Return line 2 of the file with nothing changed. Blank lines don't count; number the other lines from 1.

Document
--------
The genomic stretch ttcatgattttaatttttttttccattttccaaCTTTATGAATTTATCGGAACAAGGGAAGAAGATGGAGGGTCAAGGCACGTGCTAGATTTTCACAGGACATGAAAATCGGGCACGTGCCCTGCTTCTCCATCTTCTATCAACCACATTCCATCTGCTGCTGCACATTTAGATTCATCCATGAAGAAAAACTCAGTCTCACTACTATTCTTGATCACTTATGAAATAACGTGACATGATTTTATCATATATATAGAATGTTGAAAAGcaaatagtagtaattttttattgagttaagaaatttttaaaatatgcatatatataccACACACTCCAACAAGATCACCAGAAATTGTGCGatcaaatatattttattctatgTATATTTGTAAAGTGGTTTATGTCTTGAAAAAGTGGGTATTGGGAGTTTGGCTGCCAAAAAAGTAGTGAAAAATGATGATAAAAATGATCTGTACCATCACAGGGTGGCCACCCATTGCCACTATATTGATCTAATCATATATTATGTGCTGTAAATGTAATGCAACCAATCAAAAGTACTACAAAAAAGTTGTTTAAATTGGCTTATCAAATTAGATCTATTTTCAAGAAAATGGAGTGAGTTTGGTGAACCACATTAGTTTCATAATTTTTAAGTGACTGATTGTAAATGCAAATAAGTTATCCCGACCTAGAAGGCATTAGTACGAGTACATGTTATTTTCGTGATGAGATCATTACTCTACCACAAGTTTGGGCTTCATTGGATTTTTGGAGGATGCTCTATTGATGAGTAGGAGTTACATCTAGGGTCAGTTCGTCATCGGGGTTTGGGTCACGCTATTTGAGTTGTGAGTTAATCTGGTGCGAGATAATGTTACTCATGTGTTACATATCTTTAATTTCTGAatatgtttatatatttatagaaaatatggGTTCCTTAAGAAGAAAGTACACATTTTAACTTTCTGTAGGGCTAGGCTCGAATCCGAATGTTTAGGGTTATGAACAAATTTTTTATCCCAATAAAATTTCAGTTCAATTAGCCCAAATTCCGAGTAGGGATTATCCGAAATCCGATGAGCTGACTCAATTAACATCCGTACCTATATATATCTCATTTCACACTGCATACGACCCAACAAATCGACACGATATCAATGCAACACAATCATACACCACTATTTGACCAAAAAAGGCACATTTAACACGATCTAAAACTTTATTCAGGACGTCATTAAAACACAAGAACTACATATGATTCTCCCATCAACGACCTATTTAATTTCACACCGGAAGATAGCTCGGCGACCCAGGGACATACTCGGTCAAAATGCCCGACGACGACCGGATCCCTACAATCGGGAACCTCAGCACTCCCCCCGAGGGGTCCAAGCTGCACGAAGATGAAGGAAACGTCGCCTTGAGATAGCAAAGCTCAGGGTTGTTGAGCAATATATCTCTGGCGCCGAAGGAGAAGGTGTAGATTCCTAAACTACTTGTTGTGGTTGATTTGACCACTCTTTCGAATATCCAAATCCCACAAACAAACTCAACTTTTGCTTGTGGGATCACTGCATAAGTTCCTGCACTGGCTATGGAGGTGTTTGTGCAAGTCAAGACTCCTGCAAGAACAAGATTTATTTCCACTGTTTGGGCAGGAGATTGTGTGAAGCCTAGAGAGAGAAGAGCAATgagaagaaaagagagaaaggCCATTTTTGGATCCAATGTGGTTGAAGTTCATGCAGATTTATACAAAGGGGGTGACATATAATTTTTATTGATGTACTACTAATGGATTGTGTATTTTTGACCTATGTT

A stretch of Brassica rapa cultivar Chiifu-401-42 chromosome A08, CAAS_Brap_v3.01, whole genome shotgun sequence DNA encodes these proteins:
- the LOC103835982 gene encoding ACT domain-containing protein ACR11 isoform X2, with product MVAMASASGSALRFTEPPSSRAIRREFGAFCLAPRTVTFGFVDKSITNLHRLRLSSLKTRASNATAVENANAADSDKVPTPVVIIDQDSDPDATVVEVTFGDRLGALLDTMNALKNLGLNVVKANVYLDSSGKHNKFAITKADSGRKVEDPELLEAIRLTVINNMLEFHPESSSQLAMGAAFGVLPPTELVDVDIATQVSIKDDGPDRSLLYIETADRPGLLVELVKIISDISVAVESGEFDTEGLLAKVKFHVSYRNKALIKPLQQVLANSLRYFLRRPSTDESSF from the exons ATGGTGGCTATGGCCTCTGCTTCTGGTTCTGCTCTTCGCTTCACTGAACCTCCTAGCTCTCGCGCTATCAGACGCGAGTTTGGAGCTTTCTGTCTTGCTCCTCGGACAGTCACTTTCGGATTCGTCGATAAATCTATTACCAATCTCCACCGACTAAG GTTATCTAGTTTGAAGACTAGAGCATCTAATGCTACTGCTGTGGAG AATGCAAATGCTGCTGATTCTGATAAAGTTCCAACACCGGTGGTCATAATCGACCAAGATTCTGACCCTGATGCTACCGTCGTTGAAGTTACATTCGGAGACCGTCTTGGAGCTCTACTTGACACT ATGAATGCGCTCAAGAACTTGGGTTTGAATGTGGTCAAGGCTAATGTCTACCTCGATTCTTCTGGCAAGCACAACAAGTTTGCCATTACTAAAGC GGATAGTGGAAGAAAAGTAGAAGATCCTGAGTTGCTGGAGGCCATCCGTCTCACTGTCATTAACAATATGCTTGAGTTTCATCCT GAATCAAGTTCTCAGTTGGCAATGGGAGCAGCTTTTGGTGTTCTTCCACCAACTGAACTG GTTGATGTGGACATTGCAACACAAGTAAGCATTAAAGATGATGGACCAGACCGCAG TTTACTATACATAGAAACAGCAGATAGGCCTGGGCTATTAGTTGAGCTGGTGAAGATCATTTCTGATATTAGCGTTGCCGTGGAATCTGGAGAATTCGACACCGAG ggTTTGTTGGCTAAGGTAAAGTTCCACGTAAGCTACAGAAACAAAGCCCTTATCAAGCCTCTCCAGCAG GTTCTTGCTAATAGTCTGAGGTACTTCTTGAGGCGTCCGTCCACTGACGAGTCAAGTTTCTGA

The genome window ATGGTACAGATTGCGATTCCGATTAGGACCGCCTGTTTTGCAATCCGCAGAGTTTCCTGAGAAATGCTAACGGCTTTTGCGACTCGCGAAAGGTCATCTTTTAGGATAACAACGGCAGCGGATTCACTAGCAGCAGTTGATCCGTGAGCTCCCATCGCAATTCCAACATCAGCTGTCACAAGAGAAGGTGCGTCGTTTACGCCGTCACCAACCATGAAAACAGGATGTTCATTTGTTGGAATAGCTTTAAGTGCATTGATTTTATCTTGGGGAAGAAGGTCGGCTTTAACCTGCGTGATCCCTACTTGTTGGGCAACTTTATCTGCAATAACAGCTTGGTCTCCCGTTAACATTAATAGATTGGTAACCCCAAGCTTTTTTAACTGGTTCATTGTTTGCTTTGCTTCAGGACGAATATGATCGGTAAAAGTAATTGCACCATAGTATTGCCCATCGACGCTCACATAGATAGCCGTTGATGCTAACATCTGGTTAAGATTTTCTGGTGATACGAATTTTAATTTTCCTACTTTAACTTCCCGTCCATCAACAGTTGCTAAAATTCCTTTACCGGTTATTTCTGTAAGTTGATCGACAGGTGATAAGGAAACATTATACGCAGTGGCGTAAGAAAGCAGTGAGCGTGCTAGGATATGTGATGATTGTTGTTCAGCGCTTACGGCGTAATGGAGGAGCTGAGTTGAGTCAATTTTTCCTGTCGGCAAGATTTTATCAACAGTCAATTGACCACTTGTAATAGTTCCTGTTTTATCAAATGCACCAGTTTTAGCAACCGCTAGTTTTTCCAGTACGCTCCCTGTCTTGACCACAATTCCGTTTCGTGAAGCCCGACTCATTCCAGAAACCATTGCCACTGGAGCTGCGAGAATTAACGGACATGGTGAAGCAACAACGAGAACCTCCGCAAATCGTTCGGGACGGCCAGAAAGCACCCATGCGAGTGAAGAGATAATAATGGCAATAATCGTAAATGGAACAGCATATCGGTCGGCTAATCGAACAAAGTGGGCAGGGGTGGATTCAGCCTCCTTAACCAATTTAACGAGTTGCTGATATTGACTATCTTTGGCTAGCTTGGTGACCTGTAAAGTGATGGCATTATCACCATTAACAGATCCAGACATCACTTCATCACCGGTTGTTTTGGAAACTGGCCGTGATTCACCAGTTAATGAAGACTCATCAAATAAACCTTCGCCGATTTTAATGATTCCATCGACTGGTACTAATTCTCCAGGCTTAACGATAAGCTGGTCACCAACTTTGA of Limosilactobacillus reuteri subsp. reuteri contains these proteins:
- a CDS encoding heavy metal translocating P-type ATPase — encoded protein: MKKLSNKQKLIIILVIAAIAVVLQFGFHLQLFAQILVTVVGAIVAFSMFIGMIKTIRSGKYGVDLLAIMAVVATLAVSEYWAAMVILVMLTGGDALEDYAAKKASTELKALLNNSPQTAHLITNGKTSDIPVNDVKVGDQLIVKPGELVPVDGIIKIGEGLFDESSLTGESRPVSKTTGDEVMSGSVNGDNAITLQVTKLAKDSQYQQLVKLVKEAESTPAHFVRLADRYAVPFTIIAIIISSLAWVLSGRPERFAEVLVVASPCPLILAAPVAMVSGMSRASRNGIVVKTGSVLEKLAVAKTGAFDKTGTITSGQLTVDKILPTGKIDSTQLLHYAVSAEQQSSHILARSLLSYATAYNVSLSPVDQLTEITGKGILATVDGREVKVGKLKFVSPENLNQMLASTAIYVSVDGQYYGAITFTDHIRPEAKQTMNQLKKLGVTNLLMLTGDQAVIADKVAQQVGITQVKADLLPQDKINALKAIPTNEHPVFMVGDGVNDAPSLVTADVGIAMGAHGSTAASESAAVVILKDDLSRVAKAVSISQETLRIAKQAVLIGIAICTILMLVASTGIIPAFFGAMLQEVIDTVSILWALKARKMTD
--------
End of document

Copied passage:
A stretch of Brassica rapa cultivar Chiifu-401-42 chromosome A08, CAAS_Brap_v3.01, whole genome shotgun sequence DNA encodes these proteins: